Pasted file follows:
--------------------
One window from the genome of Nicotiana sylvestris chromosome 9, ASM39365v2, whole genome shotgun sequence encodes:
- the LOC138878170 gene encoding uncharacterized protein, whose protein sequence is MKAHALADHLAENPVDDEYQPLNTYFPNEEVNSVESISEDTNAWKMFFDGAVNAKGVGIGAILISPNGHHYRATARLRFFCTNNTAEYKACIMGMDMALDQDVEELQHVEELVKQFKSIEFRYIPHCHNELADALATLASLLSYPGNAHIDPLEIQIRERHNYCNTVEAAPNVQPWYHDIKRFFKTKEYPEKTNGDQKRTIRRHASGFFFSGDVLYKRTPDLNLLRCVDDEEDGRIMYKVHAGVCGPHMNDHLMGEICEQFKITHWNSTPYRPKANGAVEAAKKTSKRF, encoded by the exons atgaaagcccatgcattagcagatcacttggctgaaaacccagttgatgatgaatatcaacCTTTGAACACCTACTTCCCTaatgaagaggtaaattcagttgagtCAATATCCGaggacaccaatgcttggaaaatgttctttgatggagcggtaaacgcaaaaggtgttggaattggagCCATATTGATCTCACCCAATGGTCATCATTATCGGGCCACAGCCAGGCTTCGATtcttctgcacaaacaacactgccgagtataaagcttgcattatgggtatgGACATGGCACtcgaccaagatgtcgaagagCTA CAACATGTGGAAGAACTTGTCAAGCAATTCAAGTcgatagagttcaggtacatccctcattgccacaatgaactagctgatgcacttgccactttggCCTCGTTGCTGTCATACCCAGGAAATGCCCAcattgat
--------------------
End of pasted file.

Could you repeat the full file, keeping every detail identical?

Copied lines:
One window from the genome of Nicotiana sylvestris chromosome 9, ASM39365v2, whole genome shotgun sequence encodes:
- the LOC138878170 gene encoding uncharacterized protein, whose protein sequence is MKAHALADHLAENPVDDEYQPLNTYFPNEEVNSVESISEDTNAWKMFFDGAVNAKGVGIGAILISPNGHHYRATARLRFFCTNNTAEYKACIMGMDMALDQDVEELQHVEELVKQFKSIEFRYIPHCHNELADALATLASLLSYPGNAHIDPLEIQIRERHNYCNTVEAAPNVQPWYHDIKRFFKTKEYPEKTNGDQKRTIRRHASGFFFSGDVLYKRTPDLNLLRCVDDEEDGRIMYKVHAGVCGPHMNDHLMGEICEQFKITHWNSTPYRPKANGAVEAAKKTSKRF, encoded by the exons atgaaagcccatgcattagcagatcacttggctgaaaacccagttgatgatgaatatcaacCTTTGAACACCTACTTCCCTaatgaagaggtaaattcagttgagtCAATATCCGaggacaccaatgcttggaaaatgttctttgatggagcggtaaacgcaaaaggtgttggaattggagCCATATTGATCTCACCCAATGGTCATCATTATCGGGCCACAGCCAGGCTTCGATtcttctgcacaaacaacactgccgagtataaagcttgcattatgggtatgGACATGGCACtcgaccaagatgtcgaagagCTA CAACATGTGGAAGAACTTGTCAAGCAATTCAAGTcgatagagttcaggtacatccctcattgccacaatgaactagctgatgcacttgccactttggCCTCGTTGCTGTCATACCCAGGAAATGCCCAcattgat